21 June 2004


I am not now, and never have been, a fan of state regulation of the professions, particularly the legal and medical professions. Particularly as professionals move more often—no longer forty years with the same firm or hospital—it is becoming increasingly difficult to justify. Without completely defending the conduct at issue, consider what has happened to Thomas B. Griffith, a nominee to the US Court of Appeals for the District of Columbia. (Note: I am opposed to Mr. Griffith's nomination for other reasons.)

While it's clear that, in at least a technical sense, Mr. Griffith did indeed practice law without a license, the idiocy of the state-to-state transfer (not to mention the idiocy of the bar exam) made things much, much worse. He was responsible for keeping his license current. That by itself should be sufficient to bar his confirmation. But the problems with transferring licenses while also transferring practices—particularly to a primarily managerial position like general counsel of a university; while it does require legal savvy, it's more about politics and staff management than about reviewing contracts or employment practices—make things much less satisfactory.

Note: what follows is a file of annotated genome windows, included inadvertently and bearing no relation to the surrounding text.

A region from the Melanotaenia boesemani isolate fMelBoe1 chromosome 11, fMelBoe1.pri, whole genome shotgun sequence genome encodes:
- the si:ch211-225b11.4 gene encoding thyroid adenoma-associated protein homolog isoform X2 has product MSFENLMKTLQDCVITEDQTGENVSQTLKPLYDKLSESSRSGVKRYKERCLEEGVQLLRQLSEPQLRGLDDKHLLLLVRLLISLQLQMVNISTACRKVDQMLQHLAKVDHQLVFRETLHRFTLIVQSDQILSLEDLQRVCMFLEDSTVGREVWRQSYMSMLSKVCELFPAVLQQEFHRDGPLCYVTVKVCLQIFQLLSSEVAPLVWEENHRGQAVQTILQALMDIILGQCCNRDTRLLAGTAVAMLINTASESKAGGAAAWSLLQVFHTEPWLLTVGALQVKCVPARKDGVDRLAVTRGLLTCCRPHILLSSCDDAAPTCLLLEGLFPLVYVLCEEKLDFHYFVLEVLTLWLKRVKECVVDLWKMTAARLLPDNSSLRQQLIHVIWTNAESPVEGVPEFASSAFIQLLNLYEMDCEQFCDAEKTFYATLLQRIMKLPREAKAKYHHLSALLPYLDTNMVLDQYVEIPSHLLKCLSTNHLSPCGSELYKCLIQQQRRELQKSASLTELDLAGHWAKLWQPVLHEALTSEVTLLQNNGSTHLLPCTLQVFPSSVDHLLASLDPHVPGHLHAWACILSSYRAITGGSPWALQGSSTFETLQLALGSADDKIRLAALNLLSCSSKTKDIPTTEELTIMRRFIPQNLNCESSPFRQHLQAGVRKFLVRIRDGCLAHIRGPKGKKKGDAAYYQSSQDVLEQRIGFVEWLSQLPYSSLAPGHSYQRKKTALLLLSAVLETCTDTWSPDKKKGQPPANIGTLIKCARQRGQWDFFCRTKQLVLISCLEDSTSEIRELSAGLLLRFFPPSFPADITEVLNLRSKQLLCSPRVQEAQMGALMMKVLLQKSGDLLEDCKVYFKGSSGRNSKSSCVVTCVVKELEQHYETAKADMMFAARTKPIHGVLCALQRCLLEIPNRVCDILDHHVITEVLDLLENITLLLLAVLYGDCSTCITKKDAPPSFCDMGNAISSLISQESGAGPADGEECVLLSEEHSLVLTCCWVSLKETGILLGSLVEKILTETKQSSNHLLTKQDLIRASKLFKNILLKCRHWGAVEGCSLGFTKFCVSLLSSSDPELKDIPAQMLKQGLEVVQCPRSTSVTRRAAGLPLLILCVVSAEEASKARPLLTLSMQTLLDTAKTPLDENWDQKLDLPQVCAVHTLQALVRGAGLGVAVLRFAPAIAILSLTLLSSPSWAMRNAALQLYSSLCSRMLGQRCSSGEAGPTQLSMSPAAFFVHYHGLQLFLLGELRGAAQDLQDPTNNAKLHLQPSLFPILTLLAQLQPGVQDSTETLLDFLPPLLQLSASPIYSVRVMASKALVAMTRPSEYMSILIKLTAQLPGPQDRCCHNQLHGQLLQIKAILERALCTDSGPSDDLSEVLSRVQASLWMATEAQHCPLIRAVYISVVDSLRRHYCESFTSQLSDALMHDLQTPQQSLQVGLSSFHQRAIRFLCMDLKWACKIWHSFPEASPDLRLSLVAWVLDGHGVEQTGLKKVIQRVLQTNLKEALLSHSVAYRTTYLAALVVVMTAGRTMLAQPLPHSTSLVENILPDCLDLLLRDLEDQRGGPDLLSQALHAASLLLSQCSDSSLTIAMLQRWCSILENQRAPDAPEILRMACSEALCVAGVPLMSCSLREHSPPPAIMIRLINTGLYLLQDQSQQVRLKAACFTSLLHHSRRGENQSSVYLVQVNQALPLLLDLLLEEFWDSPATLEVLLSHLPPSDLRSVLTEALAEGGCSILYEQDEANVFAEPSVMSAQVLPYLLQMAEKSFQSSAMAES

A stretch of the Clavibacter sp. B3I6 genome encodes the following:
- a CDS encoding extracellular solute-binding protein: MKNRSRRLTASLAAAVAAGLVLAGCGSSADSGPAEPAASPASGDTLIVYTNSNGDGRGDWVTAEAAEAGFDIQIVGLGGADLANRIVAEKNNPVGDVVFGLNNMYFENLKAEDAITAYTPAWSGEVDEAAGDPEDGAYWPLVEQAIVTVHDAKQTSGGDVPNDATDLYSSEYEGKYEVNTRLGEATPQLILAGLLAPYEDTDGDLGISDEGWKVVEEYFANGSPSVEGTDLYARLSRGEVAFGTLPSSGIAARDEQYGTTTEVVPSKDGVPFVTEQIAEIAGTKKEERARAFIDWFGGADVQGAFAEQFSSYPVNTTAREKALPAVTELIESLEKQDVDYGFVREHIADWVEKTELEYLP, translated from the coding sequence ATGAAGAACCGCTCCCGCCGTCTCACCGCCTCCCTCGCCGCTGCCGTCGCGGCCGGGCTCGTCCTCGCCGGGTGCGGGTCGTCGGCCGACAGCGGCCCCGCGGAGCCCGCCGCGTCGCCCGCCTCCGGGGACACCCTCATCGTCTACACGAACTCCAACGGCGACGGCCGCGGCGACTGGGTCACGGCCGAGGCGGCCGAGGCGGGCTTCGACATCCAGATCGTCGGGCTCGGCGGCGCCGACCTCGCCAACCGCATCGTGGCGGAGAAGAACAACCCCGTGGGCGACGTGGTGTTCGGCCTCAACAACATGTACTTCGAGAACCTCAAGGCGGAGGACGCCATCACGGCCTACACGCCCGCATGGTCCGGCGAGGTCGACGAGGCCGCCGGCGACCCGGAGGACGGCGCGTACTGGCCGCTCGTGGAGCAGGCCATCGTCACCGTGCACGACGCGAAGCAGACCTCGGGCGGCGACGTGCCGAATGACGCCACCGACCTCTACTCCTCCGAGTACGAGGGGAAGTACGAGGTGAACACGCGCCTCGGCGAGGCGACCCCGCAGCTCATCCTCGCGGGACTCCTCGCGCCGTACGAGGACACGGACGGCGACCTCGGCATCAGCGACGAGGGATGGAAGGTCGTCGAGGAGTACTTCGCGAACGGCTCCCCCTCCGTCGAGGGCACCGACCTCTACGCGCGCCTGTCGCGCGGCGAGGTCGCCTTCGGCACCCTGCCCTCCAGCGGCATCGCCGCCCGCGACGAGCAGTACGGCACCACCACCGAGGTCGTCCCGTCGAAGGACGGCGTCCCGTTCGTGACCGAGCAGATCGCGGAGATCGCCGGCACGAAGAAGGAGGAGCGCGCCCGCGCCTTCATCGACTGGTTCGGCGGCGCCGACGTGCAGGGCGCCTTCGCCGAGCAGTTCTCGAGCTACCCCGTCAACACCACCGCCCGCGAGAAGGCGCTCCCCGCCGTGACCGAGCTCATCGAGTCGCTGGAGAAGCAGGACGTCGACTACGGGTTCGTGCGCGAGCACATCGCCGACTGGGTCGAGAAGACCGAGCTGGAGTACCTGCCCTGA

In other words, this was an accident waiting to happen. If this had been an industrial site, the employer would be rapped on the knuckles—hard—for work conditions that encourage employee failures. This is in addition to the refusal of the "employer" to effectively control the behavior of its "employees"… but I've remarked on that before at length. Mr. Griffith's conduct was not acceptable, and should not be excused; but it points out misconduct by the Utah State Bar. One might ask whether the Full Faith and Credit Clause requires all states to accept bar qualifications from all other states; but, better yet, one might ask whether we would all be better served with a national system of bar qualification and discipline. Too, if there is one thing that one can absolutely say about the contemporary practice of law, it is that it implicates interstate commerce.